Poetry Tuesday: VIII

Happy Poetry Tuesday! Today we’re hitting up some Walt Whitman, who, if you didn’t already know, is awesome. If nothing else you should recognize the phrase “O CAPTAIN! My captain!” in all it’s profundity (Yep, that came from a Whitman poem). I’m convinced that if I lived in the 19th century he and I would have been best friends and pen pals. He would send me poetry and I would send him drawings and we would understand each other.

In my high school days, not everyone understood my love for Mr. Whitman. We had to read poems in one of my composition classes, and while everyone else chose poets like Shakespeare and Dr. Seuss and Shel Silverstein (all solid choices), I bust out my copy of Leaves of Grass and showed everyone how long a poem can really be (Not all of his poems are long. I just happened to pick “The Wound Dresser,” which has four parts). Even the teacher was giving me the look that said “are you done yet?” They just didn’t get it.

Anyway, I hope you enjoy Walt Whitman as much as I do, and that you understand sometimes a poem does need to be that long. So find a grassy spot outside where the only thing you hear is the wind and the trees and the birds of early fall (wear a poofy 19th century dress if you will), spend some quality time with Mr. Whitman and have a happy Poetry Tuesday.

Give Me the Splendid Silent Sun

GIVE me the splendid silent sun, with all his beams full-dazzling;
Give me juicy autumnal fruit, ripe and red from the orchard;
Give me a field where the unmow’d grass grows;
Give me an arbor, give me the trellis’d grape;
Give me fresh corn and wheat–give me serene-moving animals, teaching
content;
Give me nights perfectly quiet, as on high plateaus west of the
Mississippi, and I looking up at the stars;
Give me odorous at sunrise a garden of beautiful flowers, where I can
walk undisturb’d;
Give me for marriage a sweet-breath’d woman, of whom I should never
tire;
Give me a perfect child–give me, away, aside from the noise of the
world, a rural, domestic life;
Give me to warble spontaneous songs, reliev’d, recluse by myself, for
my own ears only;
Give me solitude–give me Nature–give me again, O Nature, your
primal sanities!
–These, demanding to have them, (tired with ceaseless excitement,
and rack’d by the war-strife;)
These to procure, incessantly asking, rising in cries from my heart,
While yet incessantly asking, still I adhere to my city;
Day upon day, and year upon year, O city, walking your streets,
Where you hold me enchain’d a certain time, refusing to give me up;
Yet giving to make me glutted, enrich’d of soul–you give me forever
faces;
(O I see what I sought to escape, confronting, reversing my cries;
I see my own soul trampling down what it ask’d for.)

Keep your splendid, silent sun;
Keep your woods, O Nature, and the quiet places by the woods;
Keep your fields of clover and timothy, and your corn-fields and
orchards;
Keep the blossoming buckwheat fields, where the Ninth-month bees hum;
Give me faces and streets! give me these phantoms incessant and
endless along the trottoirs!
Give me interminable eyes! give me women! give me comrades and lovers
by the thousand!
Let me see new ones every day! let me hold new ones by the hand every
day!
Give me such shows! give me the streets of Manhattan!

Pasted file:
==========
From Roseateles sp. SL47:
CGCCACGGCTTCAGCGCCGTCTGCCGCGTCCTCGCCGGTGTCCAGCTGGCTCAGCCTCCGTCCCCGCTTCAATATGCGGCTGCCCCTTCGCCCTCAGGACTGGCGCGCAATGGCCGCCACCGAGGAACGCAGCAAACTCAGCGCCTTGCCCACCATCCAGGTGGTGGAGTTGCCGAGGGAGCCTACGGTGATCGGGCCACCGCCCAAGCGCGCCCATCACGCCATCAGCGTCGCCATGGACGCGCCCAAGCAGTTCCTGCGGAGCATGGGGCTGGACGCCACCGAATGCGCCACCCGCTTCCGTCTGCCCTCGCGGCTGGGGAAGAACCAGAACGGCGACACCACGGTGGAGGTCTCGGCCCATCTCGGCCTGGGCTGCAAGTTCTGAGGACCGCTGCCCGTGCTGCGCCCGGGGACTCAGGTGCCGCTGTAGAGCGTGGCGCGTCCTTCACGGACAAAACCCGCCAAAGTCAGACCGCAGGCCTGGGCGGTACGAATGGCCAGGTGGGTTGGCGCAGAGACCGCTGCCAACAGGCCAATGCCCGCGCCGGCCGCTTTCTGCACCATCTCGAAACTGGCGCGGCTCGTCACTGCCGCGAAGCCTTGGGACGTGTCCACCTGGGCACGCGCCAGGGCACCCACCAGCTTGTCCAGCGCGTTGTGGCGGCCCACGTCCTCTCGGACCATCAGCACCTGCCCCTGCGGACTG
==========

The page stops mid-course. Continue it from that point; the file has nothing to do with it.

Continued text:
Give me Broadway, with the soldiers marching–give me the sound of
the trumpets and drums!
(The soldiers in companies or regiments–some, starting away, flush’d
and reckless;
Some, their time up, returning, with thinn’d ranks–young, yet very
old, worn, marching, noticing nothing;)
–Give me the shores and the wharves heavy-fringed with the black
ships!
O such for me! O an intense life! O full to repletion, and varied!
The life of the theatre, bar-room, huge hotel, for me!
The saloon of the steamer! the crowded excursion for me! the torch-
light procession!
The dense brigade, bound for the war, with high piled military wagons
following;
People, endless, streaming, with strong voices, passions, pageants;
Manhattan streets, with their powerful throbs, with the beating
drums, as now;
The endless and noisy chorus, the rustle and clank of muskets, (even
the sight of the wounded;)
Manhattan crowds, with their turbulent musical chorus–with varied
chorus, and light of the sparkling eyes;
Manhattan faces and eyes forever for me. – Walt Whitman

Science Thursday: Fields Medal

Yay, more writing!!! I finally made it to my third series. Remember people – writing is a marathon, no a sprint. Though sometimes you do start just running like a madman with your arms flailing in the air and those around you begin to question your well-being. On that note, welcome to Science Thursday! I didn’t want things here to be skewed too heavily towards any one category, so I figured with Poetry Tuesday, Pluggadamunt, Science Thursday, and my other unscheduled ramblings, I would have enough space to have everything covered. I might add more series, I might not, I don’t know. I am an unrefined being and I roll with it (I am currently drinking applesauce out of its little cup. “Refined” might as well be my middle name).

So about Science Thursday. Back in ye olde days, science was a broad term that meant a body of knowledge, and I plan to keep to that definition here. This will allow me to write about things like history, philosophy, business, etc. without having to title this series something grotesque like Academia of the Past and Present on Thursdays, because I know no one would read that. It sounds awkward and it’s grammatically incorrect. 😦